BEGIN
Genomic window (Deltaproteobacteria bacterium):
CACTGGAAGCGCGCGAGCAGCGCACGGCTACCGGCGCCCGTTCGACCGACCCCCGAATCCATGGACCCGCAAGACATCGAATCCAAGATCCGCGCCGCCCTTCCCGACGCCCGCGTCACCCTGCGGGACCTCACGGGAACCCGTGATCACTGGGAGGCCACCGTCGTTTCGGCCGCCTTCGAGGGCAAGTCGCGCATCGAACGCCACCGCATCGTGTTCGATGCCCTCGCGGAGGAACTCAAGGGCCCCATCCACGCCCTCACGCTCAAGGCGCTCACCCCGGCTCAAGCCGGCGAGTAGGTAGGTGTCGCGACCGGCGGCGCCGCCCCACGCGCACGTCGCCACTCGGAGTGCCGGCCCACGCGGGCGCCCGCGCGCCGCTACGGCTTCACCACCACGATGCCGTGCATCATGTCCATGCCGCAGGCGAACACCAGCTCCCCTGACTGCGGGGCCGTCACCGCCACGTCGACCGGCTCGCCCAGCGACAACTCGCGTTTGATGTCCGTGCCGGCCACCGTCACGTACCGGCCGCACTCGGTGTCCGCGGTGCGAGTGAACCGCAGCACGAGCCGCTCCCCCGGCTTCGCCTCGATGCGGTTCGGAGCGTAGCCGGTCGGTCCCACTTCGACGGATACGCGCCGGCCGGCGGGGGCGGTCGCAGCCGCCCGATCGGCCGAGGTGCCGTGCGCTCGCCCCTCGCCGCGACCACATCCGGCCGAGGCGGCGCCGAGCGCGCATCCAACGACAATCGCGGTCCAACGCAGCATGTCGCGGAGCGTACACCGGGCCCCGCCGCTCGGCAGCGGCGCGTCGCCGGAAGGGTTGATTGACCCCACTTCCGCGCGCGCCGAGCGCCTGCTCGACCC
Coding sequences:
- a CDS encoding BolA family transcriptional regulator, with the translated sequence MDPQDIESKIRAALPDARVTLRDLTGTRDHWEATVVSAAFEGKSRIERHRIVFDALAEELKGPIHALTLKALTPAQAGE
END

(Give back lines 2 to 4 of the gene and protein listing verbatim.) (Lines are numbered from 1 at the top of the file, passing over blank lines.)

CACTGGAAGCGCGCGAGCAGCGCACGGCTACCGGCGCCCGTTCGACCGACCCCCGAATCCATGGACCCGCAAGACATCGAATCCAAGATCCGCGCCGCCCTTCCCGACGCCCGCGTCACCCTGCGGGACCTCACGGGAACCCGTGATCACTGGGAGGCCACCGTCGTTTCGGCCGCCTTCGAGGGCAAGTCGCGCATCGAACGCCACCGCATCGTGTTCGATGCCCTCGCGGAGGAACTCAAGGGCCCCATCCACGCCCTCACGCTCAAGGCGCTCACCCCGGCTCAAGCCGGCGAGTAGGTAGGTGTCGCGACCGGCGGCGCCGCCCCACGCGCACGTCGCCACTCGGAGTGCCGGCCCACGCGGGCGCCCGCGCGCCGCTACGGCTTCACCACCACGATGCCGTGCATCATGTCCATGCCGCAGGCGAACACCAGCTCCCCTGACTGCGGGGCCGTCACCGCCACGTCGACCGGCTCGCCCAGCGACAACTCGCGTTTGATGTCCGTGCCGGCCACCGTCACGTACCGGCCGCACTCGGTGTCCGCGGTGCGAGTGAACCGCAGCACGAGCCGCTCCCCCGGCTTCGCCTCGATGCGGTTCGGAGCGTAGCCGGTCGGTCCCACTTCGACGGATACGCGCCGGCCGGCGGGGGCGGTCGCAGCCGCCCGATCGGCCGAGGTGCCGTGCGCTCGCCCCTCGCCGCGACCACATCCGGCCGAGGCGGCGCCGAGCGCGCATCCAACGACAATCGCGGTCCAACGCAGCATGTCGCGGAGCGTACACCGGGCCCCGCCGCTCGGCAGCGGCGCGTCGCCGGAAGGGTTGATTGACCCCACTTCCGCGCGCGCCGAGCGCCTGCTCGACCC
Coding sequences:
- a CDS encoding BolA family transcriptional regulator, with the translated sequence MDPQDIESKIRAALPDARVTLRDLTGTRDHWEATVVSAAFEGKSRIERHRIVFDALAEELKGPIHALTLKALTPAQAGE